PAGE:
8 things Australians living in the U.S. will miss about Australia

TransferWise content team
3 minute read

You've moved across the world to explore new places, meet interesting people and take on new experiences.

But no matter how much you enjoy living in a different country, there are always certain things that you’ll miss about home.

So TransferWise has rounded up a few of the things that Australians living in the U.S. will miss the most:

1. Christmas on the Beach


Most Aussies will tell you that Christmas on the beach sure beats Christmas in the snow.

Particularly during the holiday season, those from the land down under are sure to miss soaking up the sun, swimming in the ocean and lighting up the barbie on Christmas day.

2. Optional Tipping


In Australia, tipping is optional because servers get paid a higher minimum wage than in the U.S. and don’t depend on tips as part of their salaries.

But in America, servers are paid under the minimum wage and their livelihood depends on earning decent tips. So, you might be surprised if you see it as standard at some restaurants to have a 15% tip already included in your bill.

Shona, an Aussie who recently traded Melbourne for NYC, explains:

“Back home, we generally only leave a tip if the service is exceptional or if you want to ditch your change. But in the U.S, if you don’t leave a tip your server may become angry and might even approach you to ask why. This happened during my first week in New York and I was mortified. On the one hand, I hadn’t yet realized that tipping was such a part of the culture. On the other hand, I really felt like it should be my right to decide how much I wanted to leave.”

3. Lucas Papaw Ointment


A cult favorite, Lucas’s Papaw antibacterial ointment is exclusively produced in Australia and is the kind of item that Aussies eagerly have sent to them in care packages from home.

It's hard to find in the U.S.

4. Chicken Salt and Vegemite


These two salty, quintessential Australian snack enhancers are hard to give up.

They're hard to find in U.S. groceries, and even harder to imitate.

5. Wearing Havaianas Year-round


In many parts of the country, “havies” (also known as flip flops or thongs) can be worn year-round and are acceptable footwear for pretty much any occasion.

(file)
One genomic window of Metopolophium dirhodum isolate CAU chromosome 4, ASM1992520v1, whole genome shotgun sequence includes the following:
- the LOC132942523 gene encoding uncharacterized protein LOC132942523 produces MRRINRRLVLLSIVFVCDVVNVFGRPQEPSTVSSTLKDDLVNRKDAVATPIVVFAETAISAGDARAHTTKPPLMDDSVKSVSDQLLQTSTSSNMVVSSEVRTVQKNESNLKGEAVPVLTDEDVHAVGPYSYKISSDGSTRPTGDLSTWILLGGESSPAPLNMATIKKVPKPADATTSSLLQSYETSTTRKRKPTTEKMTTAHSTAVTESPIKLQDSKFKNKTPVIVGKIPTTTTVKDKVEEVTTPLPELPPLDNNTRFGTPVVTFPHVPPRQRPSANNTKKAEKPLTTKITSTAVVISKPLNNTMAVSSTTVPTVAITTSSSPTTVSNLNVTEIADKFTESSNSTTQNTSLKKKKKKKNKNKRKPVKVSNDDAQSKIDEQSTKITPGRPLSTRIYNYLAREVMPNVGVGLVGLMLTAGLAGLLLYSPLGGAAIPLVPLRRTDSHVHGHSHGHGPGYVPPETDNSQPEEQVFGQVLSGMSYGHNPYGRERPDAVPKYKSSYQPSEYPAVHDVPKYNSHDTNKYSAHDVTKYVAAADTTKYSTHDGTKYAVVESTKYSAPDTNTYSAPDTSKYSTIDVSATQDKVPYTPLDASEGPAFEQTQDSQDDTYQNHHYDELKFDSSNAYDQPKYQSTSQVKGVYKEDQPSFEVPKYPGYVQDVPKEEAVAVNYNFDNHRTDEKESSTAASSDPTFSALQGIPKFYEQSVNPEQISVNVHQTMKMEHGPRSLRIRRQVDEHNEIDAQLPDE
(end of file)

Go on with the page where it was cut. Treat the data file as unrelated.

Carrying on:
Dane, an Australian expat living in Boston told us:

“They’re good for casual fridays at the office, your brother’s beach wedding or a first date!”

6. Universal Health Care


If you’re an Australian living in America, then chances are at some point you’ll need to go to the hospital.

Just don’t be surprised when they hand you an enormous bill at the end. This is a big contrast to back in Australia, where everyone has access to universal health care and never have to pay out of pocket to see a doctor if they carry a 'medicare' card.

7. Aussie Rules Football


Not quite rugby and not quite American football, Aussie rules or “footy” as it’s fondly called is almost exclusively played in Australia and is an aggressive, skill-based sport.

Die hard fans (which most Australians are) will sure miss cheering on their favorite AFL team.

8. Driving on the Left Side of the Road


Makes much more sense than driving on the wrong, I mean right side of the road.

Doesn’t it?

Do you send dollars back to Australia or over to the U.S.? Save money with TransferWise

Your bank might say it's "free" or offer a "fixed fee" to send money home but they hit you with an extra 3% or more on the exchange rate mark-up they use.

TransferWise charges just 1% or 0.7% over $5,000 with no mark-up - that means you get a far better exchange rate.

What do we mean by a mark-up? Take a look:


Want to see how we calculate this? Click here.

How much could you save? Find out using the calculator below.

TransferWise is the smart, new way to send money abroad.

Find out more
Life Abroad

9 best bars in Barcelona

Whether local or visiting, make sure you experience the best of Barcelona's bars.If you’re looking for a tipple to top off your stroll down La Rambla, or...

TransferWise content team
09.09.16 3 minute read
Life Abroad

ATMs in France: Credit cards and fees

While credit and debit cards are widely accepted in France’s major cities, there may be times when paying in cash is your only option. As a savvy traveller,...

TransferWise content team
28.02.17 4 minute read

Tips, news and updates for your location